Background: A high prevalence of comorbid mood and anxiety disorders has been demonstrated in alcoholics. We examined lifetime and current mood and anxiety diagnoses and symptoms in long-term (mean 7.6 years; n = 110) and short-term (mean 10.1 weeks; n = 101) abstinent alcoholics (LTAA and STAA) and nonsubstance abusing controls (NSAC; n = 82). All alcoholics met DSM-IV lifetime alcohol dependence criteria. About half of each alcoholic group had lifetime drug dependence. Methods: Alcohol use was assessed using timeline follow-back methodology, and drug and alcohol use disorders were diagnosed using the AUDADIS-IV. Lifetime and current mood and anxiety disorder diagnoses and symptom counts were gathered using the computerized Diagnostic Interview Schedule. Results: Over 60% of STAA and LTAA had a lifetime internalizing diagnosis versus about 15% of NSAC, with no difference between STAA and LTAA. The group effect on lifetime diagnoses was independent of comorbid drug dependence or gender and was of comparable size for mood and anxiety disorders. Current diagnoses showed a similar pattern, except that STAA had more current mood diagnoses than LTAA. Excluding individuals with lifetime internalizing diagnoses, alcoholics still had more mood and anxiety symptoms than controls. Conclusions: (i) The presence of a lifetime mood or anxiety diagnosis or of a current anxiety diagnosis did not differ between STAA and LTAA, suggesting that such diagnoses do not impact one's ability to achieve or maintain abstinence. (ii) Prevalence of mood and anxiety diagnoses was unaffected by presence of a comorbid substance use disorder, and (iii) excluding individuals with a mood or anxiety diagnosis does not eliminate mood and anxiety symptom count differences between groups. © 2013 by the Research Society on Alcoholism.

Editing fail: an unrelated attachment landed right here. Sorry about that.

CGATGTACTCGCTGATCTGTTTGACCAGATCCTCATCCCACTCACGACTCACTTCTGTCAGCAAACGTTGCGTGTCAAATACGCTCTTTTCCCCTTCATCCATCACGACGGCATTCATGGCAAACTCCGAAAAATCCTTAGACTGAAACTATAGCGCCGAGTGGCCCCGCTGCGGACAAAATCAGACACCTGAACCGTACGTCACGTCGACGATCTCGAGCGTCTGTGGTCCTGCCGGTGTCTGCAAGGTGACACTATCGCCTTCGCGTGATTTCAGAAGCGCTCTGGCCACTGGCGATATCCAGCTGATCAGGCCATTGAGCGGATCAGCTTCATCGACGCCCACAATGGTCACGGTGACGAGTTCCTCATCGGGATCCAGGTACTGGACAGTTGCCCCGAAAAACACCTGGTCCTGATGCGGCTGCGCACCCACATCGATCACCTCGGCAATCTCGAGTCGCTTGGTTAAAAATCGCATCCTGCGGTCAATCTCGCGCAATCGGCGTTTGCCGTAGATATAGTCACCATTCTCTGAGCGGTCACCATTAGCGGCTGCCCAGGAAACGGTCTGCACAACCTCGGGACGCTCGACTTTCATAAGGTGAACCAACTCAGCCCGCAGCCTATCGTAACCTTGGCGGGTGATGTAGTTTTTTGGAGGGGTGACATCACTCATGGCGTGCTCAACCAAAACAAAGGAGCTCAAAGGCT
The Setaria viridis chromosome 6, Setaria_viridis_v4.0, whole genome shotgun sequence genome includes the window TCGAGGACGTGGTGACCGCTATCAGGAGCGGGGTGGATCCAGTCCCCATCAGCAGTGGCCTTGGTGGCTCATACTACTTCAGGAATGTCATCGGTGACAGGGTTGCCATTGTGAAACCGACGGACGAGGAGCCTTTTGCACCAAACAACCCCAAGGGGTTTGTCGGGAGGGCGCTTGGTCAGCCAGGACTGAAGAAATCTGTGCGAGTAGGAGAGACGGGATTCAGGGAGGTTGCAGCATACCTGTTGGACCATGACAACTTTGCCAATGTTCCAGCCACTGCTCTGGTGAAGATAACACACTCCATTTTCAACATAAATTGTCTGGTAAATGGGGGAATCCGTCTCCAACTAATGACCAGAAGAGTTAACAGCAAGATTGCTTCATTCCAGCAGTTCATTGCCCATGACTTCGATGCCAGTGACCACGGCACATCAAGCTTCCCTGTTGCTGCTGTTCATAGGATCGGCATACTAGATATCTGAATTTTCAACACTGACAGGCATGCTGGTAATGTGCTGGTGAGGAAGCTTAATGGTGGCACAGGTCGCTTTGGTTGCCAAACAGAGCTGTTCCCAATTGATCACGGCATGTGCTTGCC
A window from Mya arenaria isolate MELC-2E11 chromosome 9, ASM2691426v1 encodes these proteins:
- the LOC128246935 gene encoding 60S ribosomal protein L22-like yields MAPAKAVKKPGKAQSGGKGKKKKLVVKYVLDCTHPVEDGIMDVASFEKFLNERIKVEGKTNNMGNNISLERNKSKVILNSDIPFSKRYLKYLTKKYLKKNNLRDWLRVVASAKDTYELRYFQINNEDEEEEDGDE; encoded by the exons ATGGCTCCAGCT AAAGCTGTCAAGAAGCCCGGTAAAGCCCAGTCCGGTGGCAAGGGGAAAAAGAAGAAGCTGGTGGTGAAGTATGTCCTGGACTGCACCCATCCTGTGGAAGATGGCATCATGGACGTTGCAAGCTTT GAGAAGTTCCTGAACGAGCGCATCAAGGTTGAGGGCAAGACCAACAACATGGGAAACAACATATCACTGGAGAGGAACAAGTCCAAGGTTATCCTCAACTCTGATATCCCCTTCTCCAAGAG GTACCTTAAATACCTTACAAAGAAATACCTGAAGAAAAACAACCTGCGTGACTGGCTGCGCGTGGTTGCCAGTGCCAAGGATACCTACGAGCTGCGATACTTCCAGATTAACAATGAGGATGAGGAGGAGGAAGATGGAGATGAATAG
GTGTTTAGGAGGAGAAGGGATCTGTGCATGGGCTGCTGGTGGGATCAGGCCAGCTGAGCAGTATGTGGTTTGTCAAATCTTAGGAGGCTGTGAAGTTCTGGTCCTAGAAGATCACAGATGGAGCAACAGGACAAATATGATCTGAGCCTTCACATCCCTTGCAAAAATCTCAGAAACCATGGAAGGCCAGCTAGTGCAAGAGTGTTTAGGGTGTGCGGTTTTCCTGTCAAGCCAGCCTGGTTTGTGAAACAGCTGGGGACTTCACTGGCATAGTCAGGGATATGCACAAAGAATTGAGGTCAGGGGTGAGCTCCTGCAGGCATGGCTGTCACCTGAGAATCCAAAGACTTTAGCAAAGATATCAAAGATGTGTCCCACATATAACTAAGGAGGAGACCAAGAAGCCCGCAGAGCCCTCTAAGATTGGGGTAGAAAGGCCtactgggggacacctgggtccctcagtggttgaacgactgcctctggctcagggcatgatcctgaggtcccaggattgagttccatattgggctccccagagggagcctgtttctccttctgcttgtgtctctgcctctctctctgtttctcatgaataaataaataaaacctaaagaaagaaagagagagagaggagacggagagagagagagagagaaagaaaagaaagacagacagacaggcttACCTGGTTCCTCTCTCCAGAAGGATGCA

Fein G.,Neurobehavioral Research, Inc. | Fein G.,University of Hawaii at Manoa | Greenstein D.,Neurobehavioral Research, Inc.
Alcoholism: Clinical and Experimental Research | Year: 2013